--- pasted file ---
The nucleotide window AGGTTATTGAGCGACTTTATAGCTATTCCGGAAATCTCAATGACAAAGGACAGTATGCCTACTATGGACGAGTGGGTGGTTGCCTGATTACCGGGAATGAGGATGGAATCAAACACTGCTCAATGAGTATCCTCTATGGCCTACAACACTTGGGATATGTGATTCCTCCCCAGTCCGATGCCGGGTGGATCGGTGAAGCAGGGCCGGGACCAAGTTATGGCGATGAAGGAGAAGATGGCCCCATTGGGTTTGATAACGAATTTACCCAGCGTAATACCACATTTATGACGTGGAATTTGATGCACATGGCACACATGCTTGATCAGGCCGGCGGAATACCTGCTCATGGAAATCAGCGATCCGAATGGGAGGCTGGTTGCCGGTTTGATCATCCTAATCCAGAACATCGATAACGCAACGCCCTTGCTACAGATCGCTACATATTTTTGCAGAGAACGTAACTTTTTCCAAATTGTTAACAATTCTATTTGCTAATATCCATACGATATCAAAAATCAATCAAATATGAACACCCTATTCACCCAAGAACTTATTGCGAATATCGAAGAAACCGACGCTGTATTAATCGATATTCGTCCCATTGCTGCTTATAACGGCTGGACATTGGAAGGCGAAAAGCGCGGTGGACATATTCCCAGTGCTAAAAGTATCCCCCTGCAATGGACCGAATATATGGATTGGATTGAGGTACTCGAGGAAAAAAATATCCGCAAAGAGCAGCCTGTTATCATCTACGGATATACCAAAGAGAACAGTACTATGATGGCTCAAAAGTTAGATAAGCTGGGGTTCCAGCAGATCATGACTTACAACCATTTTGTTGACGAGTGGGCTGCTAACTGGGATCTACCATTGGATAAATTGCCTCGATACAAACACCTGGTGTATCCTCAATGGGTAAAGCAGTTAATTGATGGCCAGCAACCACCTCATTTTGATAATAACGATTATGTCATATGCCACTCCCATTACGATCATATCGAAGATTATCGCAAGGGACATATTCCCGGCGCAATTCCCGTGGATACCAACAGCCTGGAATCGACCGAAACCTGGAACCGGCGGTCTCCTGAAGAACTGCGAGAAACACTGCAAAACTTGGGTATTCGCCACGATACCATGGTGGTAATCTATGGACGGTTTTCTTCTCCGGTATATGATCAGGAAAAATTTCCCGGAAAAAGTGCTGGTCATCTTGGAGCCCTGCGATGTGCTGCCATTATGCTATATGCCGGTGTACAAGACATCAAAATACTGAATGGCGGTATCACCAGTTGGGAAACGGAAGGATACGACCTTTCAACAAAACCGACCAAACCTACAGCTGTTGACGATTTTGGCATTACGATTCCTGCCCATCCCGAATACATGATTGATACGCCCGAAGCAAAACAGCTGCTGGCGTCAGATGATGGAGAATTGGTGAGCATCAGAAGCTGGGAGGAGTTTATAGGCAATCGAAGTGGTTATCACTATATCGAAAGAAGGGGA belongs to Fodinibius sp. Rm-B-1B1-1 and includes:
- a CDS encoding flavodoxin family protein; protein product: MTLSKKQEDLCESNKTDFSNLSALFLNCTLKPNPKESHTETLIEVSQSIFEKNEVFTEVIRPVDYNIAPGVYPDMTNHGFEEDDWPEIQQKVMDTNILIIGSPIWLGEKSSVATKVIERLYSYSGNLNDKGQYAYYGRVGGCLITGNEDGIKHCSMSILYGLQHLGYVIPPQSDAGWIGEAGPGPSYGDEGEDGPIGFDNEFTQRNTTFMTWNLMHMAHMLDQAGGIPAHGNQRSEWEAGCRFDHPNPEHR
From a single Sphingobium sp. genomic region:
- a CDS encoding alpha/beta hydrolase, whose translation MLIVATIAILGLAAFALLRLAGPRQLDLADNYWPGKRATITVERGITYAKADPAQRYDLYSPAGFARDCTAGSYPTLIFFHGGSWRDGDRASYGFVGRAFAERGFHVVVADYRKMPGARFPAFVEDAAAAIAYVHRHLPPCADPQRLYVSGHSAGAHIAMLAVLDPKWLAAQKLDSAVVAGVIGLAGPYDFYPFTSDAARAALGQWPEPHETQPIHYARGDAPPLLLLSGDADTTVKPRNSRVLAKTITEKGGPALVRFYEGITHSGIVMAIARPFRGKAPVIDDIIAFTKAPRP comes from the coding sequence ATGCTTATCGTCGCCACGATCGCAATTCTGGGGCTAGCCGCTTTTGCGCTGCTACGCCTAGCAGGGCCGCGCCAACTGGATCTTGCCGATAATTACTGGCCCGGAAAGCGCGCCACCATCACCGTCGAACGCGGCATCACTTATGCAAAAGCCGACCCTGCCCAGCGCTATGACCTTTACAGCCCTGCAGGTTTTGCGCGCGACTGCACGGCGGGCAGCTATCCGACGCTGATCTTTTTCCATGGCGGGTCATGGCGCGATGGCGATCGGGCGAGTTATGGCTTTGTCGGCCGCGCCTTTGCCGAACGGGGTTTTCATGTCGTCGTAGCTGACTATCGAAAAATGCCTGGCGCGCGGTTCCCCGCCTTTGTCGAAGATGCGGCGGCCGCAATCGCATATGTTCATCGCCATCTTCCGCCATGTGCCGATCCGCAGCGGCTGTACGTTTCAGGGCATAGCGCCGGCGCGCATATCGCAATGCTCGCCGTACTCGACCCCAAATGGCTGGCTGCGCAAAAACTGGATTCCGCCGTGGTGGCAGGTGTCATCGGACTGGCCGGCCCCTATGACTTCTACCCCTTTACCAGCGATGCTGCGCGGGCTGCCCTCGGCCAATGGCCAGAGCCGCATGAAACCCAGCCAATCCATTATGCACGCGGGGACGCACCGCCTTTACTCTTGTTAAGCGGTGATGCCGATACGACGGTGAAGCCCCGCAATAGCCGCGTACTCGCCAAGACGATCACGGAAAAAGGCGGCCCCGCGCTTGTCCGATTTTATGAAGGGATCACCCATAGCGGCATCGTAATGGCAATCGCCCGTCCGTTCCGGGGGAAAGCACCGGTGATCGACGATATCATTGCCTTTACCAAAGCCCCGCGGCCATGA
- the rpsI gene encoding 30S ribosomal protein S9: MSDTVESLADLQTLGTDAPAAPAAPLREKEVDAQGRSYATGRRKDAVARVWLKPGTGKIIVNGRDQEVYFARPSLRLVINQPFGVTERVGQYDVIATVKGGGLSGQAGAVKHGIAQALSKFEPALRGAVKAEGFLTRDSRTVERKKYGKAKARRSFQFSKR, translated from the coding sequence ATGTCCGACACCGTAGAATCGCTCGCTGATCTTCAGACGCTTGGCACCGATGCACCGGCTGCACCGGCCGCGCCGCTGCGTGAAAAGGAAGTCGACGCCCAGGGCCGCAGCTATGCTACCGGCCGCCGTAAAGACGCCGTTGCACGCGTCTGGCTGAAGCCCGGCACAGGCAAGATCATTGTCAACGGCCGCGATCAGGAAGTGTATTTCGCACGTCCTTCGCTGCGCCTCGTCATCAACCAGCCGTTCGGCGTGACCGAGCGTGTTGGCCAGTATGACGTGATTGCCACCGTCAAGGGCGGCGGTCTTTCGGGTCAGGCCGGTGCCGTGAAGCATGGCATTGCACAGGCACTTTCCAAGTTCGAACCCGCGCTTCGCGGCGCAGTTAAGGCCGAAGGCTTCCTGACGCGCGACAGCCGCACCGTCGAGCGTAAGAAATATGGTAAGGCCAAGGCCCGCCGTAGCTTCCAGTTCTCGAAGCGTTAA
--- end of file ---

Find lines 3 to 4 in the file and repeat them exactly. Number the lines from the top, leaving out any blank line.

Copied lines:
From a single Sphingobium sp. genomic region:
- a CDS encoding alpha/beta hydrolase, whose translation MLIVATIAILGLAAFALLRLAGPRQLDLADNYWPGKRATITVERGITYAKADPAQRYDLYSPAGFARDCTAGSYPTLIFFHGGSWRDGDRASYGFVGRAFAERGFHVVVADYRKMPGARFPAFVEDAAAAIAYVHRHLPPCADPQRLYVSGHSAGAHIAMLAVLDPKWLAAQKLDSAVVAGVIGLAGPYDFYPFTSDAARAALGQWPEPHETQPIHYARGDAPPLLLLSGDADTTVKPRNSRVLAKTITEKGGPALVRFYEGITHSGIVMAIARPFRGKAPVIDDIIAFTKAPRP comes from the coding sequence ATGCTTATCGTCGCCACGATCGCAATTCTGGGGCTAGCCGCTTTTGCGCTGCTACGCCTAGCAGGGCCGCGCCAACTGGATCTTGCCGATAATTACTGGCCCGGAAAGCGCGCCACCATCACCGTCGAACGCGGCATCACTTATGCAAAAGCCGACCCTGCCCAGCGCTATGACCTTTACAGCCCTGCAGGTTTTGCGCGCGACTGCACGGCGGGCAGCTATCCGACGCTGATCTTTTTCCATGGCGGGTCATGGCGCGATGGCGATCGGGCGAGTTATGGCTTTGTCGGCCGCGCCTTTGCCGAACGGGGTTTTCATGTCGTCGTAGCTGACTATCGAAAAATGCCTGGCGCGCGGTTCCCCGCCTTTGTCGAAGATGCGGCGGCCGCAATCGCATATGTTCATCGCCATCTTCCGCCATGTGCCGATCCGCAGCGGCTGTACGTTTCAGGGCATAGCGCCGGCGCGCATATCGCAATGCTCGCCGTACTCGACCCCAAATGGCTGGCTGCGCAAAAACTGGATTCCGCCGTGGTGGCAGGTGTCATCGGACTGGCCGGCCCCTATGACTTCTACCCCTTTACCAGCGATGCTGCGCGGGCTGCCCTCGGCCAATGGCCAGAGCCGCATGAAACCCAGCCAATCCATTATGCACGCGGGGACGCACCGCCTTTACTCTTGTTAAGCGGTGATGCCGATACGACGGTGAAGCCCCGCAATAGCCGCGTACTCGCCAAGACGATCACGGAAAAAGGCGGCCCCGCGCTTGTCCGATTTTATGAAGGGATCACCCATAGCGGCATCGTAATGGCAATCGCCCGTCCGTTCCGGGGGAAAGCACCGGTGATCGACGATATCATTGCCTTTACCAAAGCCCCGCGGCCATGA